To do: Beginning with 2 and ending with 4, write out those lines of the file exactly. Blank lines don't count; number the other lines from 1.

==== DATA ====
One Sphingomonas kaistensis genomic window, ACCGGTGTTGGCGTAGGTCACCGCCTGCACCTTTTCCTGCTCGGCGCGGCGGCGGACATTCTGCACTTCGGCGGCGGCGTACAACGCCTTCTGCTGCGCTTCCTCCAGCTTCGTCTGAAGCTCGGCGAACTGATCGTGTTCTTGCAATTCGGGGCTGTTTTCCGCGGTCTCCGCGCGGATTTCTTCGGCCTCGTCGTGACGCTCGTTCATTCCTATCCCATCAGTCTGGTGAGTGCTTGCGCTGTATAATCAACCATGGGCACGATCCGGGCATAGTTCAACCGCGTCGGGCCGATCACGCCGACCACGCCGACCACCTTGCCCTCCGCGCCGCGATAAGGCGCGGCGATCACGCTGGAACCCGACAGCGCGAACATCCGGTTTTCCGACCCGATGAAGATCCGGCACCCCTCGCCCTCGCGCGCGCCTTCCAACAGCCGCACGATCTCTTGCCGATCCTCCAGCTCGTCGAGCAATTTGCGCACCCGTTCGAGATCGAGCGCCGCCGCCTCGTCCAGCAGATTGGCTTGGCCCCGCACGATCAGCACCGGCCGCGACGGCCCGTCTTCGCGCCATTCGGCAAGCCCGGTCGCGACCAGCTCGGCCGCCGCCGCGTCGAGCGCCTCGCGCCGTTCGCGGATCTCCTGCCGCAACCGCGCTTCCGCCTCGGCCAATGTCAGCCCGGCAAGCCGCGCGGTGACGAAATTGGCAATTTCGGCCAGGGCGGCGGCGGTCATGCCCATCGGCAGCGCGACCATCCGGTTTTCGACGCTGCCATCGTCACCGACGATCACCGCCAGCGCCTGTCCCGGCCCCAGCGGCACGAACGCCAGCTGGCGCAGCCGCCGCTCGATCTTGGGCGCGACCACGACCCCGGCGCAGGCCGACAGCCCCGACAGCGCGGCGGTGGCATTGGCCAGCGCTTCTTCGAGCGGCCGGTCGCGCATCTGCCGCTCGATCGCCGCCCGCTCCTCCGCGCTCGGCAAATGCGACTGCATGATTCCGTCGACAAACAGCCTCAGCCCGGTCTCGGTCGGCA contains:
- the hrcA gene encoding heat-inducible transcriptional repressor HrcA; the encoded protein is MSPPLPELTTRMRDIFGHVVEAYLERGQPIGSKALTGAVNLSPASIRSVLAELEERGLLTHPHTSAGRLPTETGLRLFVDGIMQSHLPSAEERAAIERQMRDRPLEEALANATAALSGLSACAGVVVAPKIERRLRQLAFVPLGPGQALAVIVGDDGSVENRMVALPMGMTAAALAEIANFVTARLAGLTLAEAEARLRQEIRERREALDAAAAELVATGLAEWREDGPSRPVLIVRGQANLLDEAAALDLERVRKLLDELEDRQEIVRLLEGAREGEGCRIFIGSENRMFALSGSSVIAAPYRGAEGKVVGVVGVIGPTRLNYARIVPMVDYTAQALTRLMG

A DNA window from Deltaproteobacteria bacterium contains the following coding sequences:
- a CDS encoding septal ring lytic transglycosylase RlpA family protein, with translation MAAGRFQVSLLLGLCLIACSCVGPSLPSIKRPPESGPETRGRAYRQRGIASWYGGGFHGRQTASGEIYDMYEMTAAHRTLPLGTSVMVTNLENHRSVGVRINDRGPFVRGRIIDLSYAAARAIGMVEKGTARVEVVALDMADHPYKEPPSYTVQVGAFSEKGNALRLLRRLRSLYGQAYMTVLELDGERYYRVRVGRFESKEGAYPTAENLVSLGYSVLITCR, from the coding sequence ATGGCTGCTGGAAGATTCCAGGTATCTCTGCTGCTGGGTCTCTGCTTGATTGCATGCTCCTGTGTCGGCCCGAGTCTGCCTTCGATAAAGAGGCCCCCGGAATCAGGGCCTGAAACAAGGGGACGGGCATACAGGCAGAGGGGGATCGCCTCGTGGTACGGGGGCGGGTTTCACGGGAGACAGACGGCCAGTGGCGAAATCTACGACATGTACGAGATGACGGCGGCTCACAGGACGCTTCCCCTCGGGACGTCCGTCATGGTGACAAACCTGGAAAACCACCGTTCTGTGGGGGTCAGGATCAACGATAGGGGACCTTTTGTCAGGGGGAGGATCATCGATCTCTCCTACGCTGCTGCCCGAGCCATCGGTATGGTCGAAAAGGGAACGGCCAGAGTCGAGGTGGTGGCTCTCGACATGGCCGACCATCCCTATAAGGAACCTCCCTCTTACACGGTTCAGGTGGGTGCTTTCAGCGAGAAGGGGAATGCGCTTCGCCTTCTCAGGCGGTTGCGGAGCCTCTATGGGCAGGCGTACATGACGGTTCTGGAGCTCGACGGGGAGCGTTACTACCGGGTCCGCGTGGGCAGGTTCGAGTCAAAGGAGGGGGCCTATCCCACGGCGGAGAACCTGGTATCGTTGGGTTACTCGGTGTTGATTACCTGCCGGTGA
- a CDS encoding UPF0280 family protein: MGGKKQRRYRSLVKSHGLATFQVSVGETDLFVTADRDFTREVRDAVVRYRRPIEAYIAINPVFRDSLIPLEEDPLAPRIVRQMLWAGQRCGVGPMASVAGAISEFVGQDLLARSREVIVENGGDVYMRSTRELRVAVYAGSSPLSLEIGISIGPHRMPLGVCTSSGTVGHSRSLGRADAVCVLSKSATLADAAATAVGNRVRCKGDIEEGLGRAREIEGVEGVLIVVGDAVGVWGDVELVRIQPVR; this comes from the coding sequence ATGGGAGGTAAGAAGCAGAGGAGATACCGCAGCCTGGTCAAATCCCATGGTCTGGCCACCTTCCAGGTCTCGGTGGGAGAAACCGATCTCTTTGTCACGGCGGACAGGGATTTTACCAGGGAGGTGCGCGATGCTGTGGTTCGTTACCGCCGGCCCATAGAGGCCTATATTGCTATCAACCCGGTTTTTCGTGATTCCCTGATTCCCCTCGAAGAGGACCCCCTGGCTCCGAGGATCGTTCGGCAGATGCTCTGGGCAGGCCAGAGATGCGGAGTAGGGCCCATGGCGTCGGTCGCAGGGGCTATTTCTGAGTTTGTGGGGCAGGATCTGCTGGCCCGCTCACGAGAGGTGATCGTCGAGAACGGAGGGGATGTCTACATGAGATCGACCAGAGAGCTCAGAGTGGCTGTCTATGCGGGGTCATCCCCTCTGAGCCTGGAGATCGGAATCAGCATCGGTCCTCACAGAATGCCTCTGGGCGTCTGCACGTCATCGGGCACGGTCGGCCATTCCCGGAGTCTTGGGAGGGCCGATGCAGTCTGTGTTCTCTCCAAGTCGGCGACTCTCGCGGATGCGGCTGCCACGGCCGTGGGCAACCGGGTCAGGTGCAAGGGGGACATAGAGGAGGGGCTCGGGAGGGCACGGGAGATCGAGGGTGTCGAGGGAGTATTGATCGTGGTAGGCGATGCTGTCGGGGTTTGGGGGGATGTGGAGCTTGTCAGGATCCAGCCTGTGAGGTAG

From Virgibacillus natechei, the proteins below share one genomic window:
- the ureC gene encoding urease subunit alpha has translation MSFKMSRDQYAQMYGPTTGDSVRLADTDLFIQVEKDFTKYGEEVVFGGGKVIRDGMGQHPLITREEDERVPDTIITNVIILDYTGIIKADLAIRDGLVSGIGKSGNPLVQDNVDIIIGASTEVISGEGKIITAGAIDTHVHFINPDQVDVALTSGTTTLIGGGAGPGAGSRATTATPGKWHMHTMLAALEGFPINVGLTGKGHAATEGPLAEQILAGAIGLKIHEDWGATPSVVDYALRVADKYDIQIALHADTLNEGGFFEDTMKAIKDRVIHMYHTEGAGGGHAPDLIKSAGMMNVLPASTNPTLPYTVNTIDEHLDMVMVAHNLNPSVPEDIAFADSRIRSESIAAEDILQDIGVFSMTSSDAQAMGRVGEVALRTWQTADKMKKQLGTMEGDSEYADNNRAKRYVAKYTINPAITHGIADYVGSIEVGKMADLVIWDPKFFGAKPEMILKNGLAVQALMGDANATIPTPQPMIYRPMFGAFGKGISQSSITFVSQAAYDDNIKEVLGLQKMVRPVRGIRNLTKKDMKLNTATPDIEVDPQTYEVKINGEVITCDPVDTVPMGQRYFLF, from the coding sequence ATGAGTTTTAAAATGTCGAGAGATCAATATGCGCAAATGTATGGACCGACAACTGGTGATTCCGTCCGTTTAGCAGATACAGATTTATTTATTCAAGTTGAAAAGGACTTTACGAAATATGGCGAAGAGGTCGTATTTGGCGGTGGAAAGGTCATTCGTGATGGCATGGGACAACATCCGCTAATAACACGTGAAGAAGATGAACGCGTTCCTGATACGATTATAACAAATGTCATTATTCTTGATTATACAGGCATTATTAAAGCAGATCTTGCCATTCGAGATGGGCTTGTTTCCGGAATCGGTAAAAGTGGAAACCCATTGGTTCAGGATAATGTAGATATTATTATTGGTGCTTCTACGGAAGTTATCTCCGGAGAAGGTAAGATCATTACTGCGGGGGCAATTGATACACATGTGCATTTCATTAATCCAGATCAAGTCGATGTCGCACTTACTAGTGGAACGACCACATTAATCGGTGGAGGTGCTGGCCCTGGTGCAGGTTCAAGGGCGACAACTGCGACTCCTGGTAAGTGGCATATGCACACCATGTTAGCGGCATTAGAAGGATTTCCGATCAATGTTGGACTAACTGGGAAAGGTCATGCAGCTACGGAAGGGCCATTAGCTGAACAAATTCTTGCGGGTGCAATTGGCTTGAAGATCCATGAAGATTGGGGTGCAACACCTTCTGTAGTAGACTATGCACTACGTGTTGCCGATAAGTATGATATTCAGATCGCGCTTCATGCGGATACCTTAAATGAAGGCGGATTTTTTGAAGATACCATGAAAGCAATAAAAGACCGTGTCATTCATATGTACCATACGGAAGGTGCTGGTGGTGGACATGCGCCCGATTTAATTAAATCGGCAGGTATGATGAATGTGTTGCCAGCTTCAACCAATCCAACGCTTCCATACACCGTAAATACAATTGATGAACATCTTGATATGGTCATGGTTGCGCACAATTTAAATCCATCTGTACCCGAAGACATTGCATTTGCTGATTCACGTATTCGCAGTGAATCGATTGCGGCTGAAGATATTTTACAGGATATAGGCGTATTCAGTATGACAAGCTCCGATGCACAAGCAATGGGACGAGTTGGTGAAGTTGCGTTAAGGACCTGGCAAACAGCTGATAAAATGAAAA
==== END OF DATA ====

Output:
- the hrcA gene encoding heat-inducible transcriptional repressor HrcA; the encoded protein is MSPPLPELTTRMRDIFGHVVEAYLERGQPIGSKALTGAVNLSPASIRSVLAELEERGLLTHPHTSAGRLPTETGLRLFVDGIMQSHLPSAEERAAIERQMRDRPLEEALANATAALSGLSACAGVVVAPKIERRLRQLAFVPLGPGQALAVIVGDDGSVENRMVALPMGMTAAALAEIANFVTARLAGLTLAEAEARLRQEIRERREALDAAAAELVATGLAEWREDGPSRPVLIVRGQANLLDEAAALDLERVRKLLDELEDRQEIVRLLEGAREGEGCRIFIGSENRMFALSGSSVIAAPYRGAEGKVVGVVGVIGPTRLNYARIVPMVDYTAQALTRLMG

A DNA window from Deltaproteobacteria bacterium contains the following coding sequences:
- a CDS encoding septal ring lytic transglycosylase RlpA family protein, with translation MAAGRFQVSLLLGLCLIACSCVGPSLPSIKRPPESGPETRGRAYRQRGIASWYGGGFHGRQTASGEIYDMYEMTAAHRTLPLGTSVMVTNLENHRSVGVRINDRGPFVRGRIIDLSYAAARAIGMVEKGTARVEVVALDMADHPYKEPPSYTVQVGAFSEKGNALRLLRRLRSLYGQAYMTVLELDGERYYRVRVGRFESKEGAYPTAENLVSLGYSVLITCR, from the coding sequence ATGGCTGCTGGAAGATTCCAGGTATCTCTGCTGCTGGGTCTCTGCTTGATTGCATGCTCCTGTGTCGGCCCGAGTCTGCCTTCGATAAAGAGGCCCCCGGAATCAGGGCCTGAAACAAGGGGACGGGCATACAGGCAGAGGGGGATCGCCTCGTGGTACGGGGGCGGGTTTCACGGGAGACAGACGGCCAGTGGCGAAATCTACGACATGTACGAGATGACGGCGGCTCACAGGACGCTTCCCCTCGGGACGTCCGTCATGGTGACAAACCTGGAAAACCACCGTTCTGTGGGGGTCAGGATCAACGATAGGGGACCTTTTGTCAGGGGGAGGATCATCGATCTCTCCTACGCTGCTGCCCGAGCCATCGGTATGGTCGAAAAGGGAACGGCCAGAGTCGAGGTGGTGGCTCTCGACATGGCCGACCATCCCTATAAGGAACCTCCCTCTTACACGGTTCAGGTGGGTGCTTTCAGCGAGAAGGGGAATGCGCTTCGCCTTCTCAGGCGGTTGCGGAGCCTCTATGGGCAGGCGTACATGACGGTTCTGGAGCTCGACGGGGAGCGTTACTACCGGGTCCGCGTGGGCAGGTTCGAGTCAAAGGAGGGGGCCTATCCCACGGCGGAGAACCTGGTATCGTTGGGTTACTCGGTGTTGATTACCTGCCGGTGA